That is why I came here. A bit confused.

    Maybe I will have to re examine some other sort of cultural issue now.

    Weird that the only orchids with all this rot is those watered with untreated rain water.

    I do know that fresh water rain is no problem and some here have explained almost using it right away or natural rain falling. NOT store rain water for weeks.

    Mike


  • Billsc
    last year

    Meyermike, I've known quite a number of folks living in the mountains that would tap a natural spring and pipe the water into a cement cistern. From the cistern they would run a pipe to the house to supply fresh water. They would cap the cistern with a heavy lid, and put a couple of salamanders (spring lizards) in the cistern to keep the water "clean". These cisterns were rarely opened, perhaps after a large rainstorm, or flood for cleaning. They would all tell you that the secret was the spring lizards. What I am saying is that perhaps you are picking up some kind of contamination from your storage containers. What was in your barrels before you started using them for water storage?

    with orchids, what you are describing sounds to me like a case of root rot, caused by the plants not drying out between watering. I would first look at the potting mix to see what is in it. If it is not drying out thoroughly, quickly, or you are perhaps watering before the plants have a chance to dry thoroughly, root rot can set in very quickly, and is very difficult to stop once it gets into a pot, or collection. You can't rule your water supply out completely, but I would certainly be looking at something else as your cause. Examine every aspect of your culture.

    Billsc

  • Meyermike(Zone 6a Ma.)
    Original Author
    last year

    Bill makes sense.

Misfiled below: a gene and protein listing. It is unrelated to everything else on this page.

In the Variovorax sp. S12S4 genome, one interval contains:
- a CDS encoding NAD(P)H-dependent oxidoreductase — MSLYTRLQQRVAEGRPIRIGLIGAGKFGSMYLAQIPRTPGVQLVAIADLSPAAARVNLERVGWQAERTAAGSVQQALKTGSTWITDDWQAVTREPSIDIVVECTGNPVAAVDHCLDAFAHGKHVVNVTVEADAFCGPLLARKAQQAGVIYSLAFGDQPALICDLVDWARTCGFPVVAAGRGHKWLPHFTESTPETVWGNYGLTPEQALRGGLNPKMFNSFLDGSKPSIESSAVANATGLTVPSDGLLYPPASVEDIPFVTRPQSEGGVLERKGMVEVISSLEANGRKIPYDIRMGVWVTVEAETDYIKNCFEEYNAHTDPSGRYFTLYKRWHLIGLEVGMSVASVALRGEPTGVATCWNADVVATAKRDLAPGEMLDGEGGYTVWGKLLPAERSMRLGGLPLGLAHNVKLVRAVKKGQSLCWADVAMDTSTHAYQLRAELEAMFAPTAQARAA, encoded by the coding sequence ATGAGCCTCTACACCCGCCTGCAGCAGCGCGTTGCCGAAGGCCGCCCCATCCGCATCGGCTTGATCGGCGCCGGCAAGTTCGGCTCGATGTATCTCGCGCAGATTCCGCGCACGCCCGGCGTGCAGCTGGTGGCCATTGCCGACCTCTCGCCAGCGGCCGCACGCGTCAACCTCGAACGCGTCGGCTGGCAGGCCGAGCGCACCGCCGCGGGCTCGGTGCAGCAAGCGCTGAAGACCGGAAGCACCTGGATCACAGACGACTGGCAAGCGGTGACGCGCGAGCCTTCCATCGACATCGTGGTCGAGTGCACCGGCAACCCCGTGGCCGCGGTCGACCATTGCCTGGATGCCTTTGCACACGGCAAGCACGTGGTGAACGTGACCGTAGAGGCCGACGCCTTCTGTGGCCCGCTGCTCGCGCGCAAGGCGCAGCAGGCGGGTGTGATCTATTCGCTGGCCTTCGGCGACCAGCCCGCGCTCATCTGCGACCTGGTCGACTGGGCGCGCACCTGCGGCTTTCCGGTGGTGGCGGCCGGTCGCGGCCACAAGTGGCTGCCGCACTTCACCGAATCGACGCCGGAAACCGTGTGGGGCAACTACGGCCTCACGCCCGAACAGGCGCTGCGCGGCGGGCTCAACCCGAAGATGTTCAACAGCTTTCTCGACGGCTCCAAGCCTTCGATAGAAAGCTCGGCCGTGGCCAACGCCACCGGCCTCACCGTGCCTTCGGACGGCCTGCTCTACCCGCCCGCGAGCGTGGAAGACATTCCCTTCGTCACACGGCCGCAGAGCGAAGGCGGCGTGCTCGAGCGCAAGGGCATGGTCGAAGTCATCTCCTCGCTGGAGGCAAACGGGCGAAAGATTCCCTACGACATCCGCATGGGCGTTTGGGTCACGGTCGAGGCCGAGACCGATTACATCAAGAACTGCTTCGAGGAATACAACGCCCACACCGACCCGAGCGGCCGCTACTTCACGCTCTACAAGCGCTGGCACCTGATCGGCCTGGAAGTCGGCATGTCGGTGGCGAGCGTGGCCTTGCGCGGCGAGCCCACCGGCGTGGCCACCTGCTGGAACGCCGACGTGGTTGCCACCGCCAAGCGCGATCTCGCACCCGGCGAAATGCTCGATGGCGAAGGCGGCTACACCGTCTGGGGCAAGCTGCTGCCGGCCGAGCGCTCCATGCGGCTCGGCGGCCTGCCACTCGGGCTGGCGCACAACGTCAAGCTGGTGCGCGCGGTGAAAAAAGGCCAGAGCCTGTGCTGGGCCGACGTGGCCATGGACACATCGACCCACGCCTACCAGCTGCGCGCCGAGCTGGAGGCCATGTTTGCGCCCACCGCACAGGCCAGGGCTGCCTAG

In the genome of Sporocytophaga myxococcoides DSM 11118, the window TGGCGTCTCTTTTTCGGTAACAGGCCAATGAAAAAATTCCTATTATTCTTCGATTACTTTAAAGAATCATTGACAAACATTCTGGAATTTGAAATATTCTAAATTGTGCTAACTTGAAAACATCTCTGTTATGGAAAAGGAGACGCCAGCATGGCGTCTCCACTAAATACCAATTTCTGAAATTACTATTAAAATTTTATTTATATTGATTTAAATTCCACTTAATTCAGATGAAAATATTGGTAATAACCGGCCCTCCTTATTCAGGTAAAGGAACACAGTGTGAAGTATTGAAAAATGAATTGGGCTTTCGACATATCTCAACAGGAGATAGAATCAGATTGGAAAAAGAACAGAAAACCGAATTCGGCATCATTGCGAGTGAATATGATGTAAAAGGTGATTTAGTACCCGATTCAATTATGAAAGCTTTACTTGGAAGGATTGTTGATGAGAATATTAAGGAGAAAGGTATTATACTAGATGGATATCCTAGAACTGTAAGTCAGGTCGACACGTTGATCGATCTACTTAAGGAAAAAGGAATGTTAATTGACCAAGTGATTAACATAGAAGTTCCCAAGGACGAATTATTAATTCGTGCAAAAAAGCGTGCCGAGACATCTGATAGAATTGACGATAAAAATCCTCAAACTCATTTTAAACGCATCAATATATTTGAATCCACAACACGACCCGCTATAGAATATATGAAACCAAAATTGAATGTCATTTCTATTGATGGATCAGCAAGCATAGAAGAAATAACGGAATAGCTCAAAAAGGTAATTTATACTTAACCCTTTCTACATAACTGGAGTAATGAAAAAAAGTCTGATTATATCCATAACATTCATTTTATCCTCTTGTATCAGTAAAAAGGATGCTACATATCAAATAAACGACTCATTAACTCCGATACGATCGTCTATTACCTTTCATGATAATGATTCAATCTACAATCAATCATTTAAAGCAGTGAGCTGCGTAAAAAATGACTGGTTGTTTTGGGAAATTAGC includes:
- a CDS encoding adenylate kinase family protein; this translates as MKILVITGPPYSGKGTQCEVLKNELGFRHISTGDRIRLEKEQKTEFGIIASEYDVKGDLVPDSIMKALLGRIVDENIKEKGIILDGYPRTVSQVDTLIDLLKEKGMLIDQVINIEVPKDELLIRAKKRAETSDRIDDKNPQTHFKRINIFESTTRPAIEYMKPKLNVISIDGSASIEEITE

I was using 32 gallons brand new barrels and filling them after a rain storm then covering them. Using them for weeks all winter long. Then the one outside that is always catching rain water. They all sit stagnet but covered.
    Two orchids growers told me that I was killing then with bacteria from that water which made sense at the time because all these orchids ever got was rain water.
    I have been considering the mixed because some would dry out to fast and desiccate the roots or stuff like spaghnum would stay moist too long. Then there’s the fact some were left to the extremes in weather outside and in the small greenhouse.
    I pulled them all inside and set then into a more stable bright growing area.
    Changed all the mixes to tree fern which is making a huge difference and just the water was my worry.
    I pretty much have a better environment and better mix.
    A few orchid growers that even run their own places like Andy’s orchids in California told me that rain water can carry lots of viruses and bacteria which would do more harm than good.
    So hearing the experiences of others here and how they use rain water has help tremendously.
    Hopefully a few more will chime in and tell me how Rain water without being treated to kill bacteria if it is even is a concern had done for them
    Mike.

  • Tiffany, purpleinopp Z8b Opp, AL
    last year

    The orchids I've had in spaghnum all got rotted roots. I think your problem is the moss and has nothing to do with water, except the moisture in that moss, plus cold. That's a definite recipe for killing orchids. Wondering when to water an orchid, then having it dripping for a while after is not something I want to do. Moving them to water culture has saved mine. I don't have a lot but all are either blooming now or forming inflorescences, except a couple that were much more compromised by the time I realized how bad their condition was. They're still deciding whether to live or just finish dying. I've restricted the orchids to tap water because if I put caught rain in there, mosquito larvae will be in it. I change the water in the orchids, but not often enough to ensure that no new adult mosquitoes hatch.

    Meyermike(Zone 6a Ma.) thanked Tiffany, purpleinopp Z8b Opp, AL
  • Bill M.
    last year